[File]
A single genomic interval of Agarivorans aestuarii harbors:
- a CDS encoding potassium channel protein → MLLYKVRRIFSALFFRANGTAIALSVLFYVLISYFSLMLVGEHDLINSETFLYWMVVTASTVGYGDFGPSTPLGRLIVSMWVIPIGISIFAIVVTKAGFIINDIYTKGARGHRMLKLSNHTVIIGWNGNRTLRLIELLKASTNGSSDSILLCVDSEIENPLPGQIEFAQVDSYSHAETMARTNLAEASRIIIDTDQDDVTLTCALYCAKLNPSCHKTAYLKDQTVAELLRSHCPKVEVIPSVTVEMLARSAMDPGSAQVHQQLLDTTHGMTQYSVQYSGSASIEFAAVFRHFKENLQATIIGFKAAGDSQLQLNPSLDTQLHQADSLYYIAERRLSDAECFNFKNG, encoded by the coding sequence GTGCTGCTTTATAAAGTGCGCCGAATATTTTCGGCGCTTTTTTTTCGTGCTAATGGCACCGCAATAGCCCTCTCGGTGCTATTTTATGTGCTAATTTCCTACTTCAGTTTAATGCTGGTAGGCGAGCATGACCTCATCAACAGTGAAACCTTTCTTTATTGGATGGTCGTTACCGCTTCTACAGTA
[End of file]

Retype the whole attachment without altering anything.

A single genomic interval of Agarivorans aestuarii harbors:
- a CDS encoding potassium channel protein → MLLYKVRRIFSALFFRANGTAIALSVLFYVLISYFSLMLVGEHDLINSETFLYWMVVTASTVGYGDFGPSTPLGRLIVSMWVIPIGISIFAIVVTKAGFIINDIYTKGARGHRMLKLSNHTVIIGWNGNRTLRLIELLKASTNGSSDSILLCVDSEIENPLPGQIEFAQVDSYSHAETMARTNLAEASRIIIDTDQDDVTLTCALYCAKLNPSCHKTAYLKDQTVAELLRSHCPKVEVIPSVTVEMLARSAMDPGSAQVHQQLLDTTHGMTQYSVQYSGSASIEFAAVFRHFKENLQATIIGFKAAGDSQLQLNPSLDTQLHQADSLYYIAERRLSDAECFNFKNG, encoded by the coding sequence GTGCTGCTTTATAAAGTGCGCCGAATATTTTCGGCGCTTTTTTTTCGTGCTAATGGCACCGCAATAGCCCTCTCGGTGCTATTTTATGTGCTAATTTCCTACTTCAGTTTAATGCTGGTAGGCGAGCATGACCTCATCAACAGTGAAACCTTTCTTTATTGGATGGTCGTTACCGCTTCTACAGTA